I’m actually seeing more and more of the buses and mini-vans on the roads with the plate details looking like they have been sprayed over. Are licence plates in this condition allowed?
If they are not allowed, which law do they break? What are the penalties for breaking this law? Are penalties harsher for commercial vehicles?
Does the PLTO believe this is an effort by the driver to avoid being photographed by the speed and red light traffic cameras? Can owners of vehicles with those bad condition licence plates get caught by police while driving on the road?
– MP, Wichit.
Licence plates on commercial passenger vehicles such as buses, taxis and vans that are unclear are illegal and do incur fines.
Licence plates with faded, unclear letters and numbers or if the licence plate is otherwise defective and does clearly display the identification characters are not allowed to be in use and must be replaced.
According to Section 91 of the Land Transport Act B.E. 1979, those who break this law are required to pay a fine of not more than B2,000.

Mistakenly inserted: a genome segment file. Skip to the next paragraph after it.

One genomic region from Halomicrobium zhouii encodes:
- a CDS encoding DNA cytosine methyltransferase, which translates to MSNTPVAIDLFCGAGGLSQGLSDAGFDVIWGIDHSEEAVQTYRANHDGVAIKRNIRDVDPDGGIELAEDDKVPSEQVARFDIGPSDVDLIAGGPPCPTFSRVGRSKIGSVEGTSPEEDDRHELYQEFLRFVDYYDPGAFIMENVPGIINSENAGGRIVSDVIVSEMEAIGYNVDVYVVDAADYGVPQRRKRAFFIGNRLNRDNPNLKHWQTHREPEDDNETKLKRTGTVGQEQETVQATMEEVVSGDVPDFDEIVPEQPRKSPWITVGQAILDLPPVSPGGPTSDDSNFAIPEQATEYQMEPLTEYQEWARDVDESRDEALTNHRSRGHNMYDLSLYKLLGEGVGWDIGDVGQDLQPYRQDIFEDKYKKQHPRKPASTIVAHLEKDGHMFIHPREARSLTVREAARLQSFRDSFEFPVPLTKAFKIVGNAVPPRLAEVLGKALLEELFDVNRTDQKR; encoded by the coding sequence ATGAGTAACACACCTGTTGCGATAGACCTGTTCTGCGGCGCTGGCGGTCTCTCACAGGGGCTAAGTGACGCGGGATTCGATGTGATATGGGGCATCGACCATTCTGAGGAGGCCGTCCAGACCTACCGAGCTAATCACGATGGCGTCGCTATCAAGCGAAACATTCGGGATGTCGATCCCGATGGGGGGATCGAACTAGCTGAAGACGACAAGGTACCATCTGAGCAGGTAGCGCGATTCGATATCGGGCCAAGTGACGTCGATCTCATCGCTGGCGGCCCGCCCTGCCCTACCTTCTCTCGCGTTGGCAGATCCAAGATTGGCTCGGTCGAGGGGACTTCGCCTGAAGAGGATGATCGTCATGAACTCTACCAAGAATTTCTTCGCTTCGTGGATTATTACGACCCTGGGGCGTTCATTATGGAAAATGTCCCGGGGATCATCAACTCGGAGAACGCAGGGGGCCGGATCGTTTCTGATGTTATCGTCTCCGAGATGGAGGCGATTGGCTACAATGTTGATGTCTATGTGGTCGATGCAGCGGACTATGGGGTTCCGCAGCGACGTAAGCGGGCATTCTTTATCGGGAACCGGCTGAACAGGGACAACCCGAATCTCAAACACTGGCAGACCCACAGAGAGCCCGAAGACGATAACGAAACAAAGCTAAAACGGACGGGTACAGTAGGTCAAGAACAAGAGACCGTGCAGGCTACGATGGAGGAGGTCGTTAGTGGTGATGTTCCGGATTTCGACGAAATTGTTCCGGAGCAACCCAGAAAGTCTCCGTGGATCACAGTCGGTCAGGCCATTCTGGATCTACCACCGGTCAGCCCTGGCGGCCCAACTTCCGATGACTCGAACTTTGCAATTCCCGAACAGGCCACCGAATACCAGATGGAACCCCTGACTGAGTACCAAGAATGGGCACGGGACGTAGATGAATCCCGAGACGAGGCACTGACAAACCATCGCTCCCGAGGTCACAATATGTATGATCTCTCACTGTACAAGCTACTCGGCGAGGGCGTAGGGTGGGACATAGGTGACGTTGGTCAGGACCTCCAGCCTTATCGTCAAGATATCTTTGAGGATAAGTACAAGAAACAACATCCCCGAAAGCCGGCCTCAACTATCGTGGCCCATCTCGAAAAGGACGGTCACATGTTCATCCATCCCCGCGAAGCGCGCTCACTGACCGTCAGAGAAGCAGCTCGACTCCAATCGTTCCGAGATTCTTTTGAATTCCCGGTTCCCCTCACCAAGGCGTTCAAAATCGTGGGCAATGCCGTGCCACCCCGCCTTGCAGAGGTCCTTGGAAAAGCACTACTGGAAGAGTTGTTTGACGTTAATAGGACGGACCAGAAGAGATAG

Drivers who have licence plates in such poor or defective condition can apply at the Phuket Land Transport Office (PLTO) for a new licence plate or a a set of licence plates, costing B105 per plate. It will not take more than one month for them to receive their new licence plate.
It is unlikely that drivers would intentionally do this to avoid being photographed by speed and red-light traffic cameras. It is not worth it for them because they would then get caught of having defective licences plates, which is itself illegal.
– Nittaya Intanop, officer, Provincial Land Transport Office (PLTO).